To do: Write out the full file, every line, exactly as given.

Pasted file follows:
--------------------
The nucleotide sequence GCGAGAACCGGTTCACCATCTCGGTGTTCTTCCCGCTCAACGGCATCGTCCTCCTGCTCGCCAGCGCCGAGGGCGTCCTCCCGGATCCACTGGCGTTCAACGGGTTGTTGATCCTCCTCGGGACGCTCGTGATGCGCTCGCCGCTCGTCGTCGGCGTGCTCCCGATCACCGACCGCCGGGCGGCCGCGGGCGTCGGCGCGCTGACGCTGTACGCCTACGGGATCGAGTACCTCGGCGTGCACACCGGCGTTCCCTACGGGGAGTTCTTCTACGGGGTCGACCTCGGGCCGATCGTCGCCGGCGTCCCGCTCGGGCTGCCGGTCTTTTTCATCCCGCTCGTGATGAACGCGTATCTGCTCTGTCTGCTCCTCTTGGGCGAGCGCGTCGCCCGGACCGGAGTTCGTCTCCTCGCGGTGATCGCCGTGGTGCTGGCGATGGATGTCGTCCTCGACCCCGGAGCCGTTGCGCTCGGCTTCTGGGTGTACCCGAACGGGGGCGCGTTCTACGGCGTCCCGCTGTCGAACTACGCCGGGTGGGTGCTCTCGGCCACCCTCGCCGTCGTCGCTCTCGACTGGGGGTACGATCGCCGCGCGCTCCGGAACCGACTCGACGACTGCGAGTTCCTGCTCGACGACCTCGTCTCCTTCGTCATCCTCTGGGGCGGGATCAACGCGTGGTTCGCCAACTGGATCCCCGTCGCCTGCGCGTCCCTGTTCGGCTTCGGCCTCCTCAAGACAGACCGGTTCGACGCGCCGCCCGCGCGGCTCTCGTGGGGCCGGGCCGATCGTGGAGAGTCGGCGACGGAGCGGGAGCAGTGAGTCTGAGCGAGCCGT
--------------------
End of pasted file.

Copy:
The nucleotide sequence GCGAGAACCGGTTCACCATCTCGGTGTTCTTCCCGCTCAACGGCATCGTCCTCCTGCTCGCCAGCGCCGAGGGCGTCCTCCCGGATCCACTGGCGTTCAACGGGTTGTTGATCCTCCTCGGGACGCTCGTGATGCGCTCGCCGCTCGTCGTCGGCGTGCTCCCGATCACCGACCGCCGGGCGGCCGCGGGCGTCGGCGCGCTGACGCTGTACGCCTACGGGATCGAGTACCTCGGCGTGCACACCGGCGTTCCCTACGGGGAGTTCTTCTACGGGGTCGACCTCGGGCCGATCGTCGCCGGCGTCCCGCTCGGGCTGCCGGTCTTTTTCATCCCGCTCGTGATGAACGCGTATCTGCTCTGTCTGCTCCTCTTGGGCGAGCGCGTCGCCCGGACCGGAGTTCGTCTCCTCGCGGTGATCGCCGTGGTGCTGGCGATGGATGTCGTCCTCGACCCCGGAGCCGTTGCGCTCGGCTTCTGGGTGTACCCGAACGGGGGCGCGTTCTACGGCGTCCCGCTGTCGAACTACGCCGGGTGGGTGCTCTCGGCCACCCTCGCCGTCGTCGCTCTCGACTGGGGGTACGATCGCCGCGCGCTCCGGAACCGACTCGACGACTGCGAGTTCCTGCTCGACGACCTCGTCTCCTTCGTCATCCTCTGGGGCGGGATCAACGCGTGGTTCGCCAACTGGATCCCCGTCGCCTGCGCGTCCCTGTTCGGCTTCGGCCTCCTCAAGACAGACCGGTTCGACGCGCCGCCCGCGCGGCTCTCGTGGGGCCGGGCCGATCGTGGAGAGTCGGCGACGGAGCGGGAGCAGTGAGTCTGAGCGAGCCGT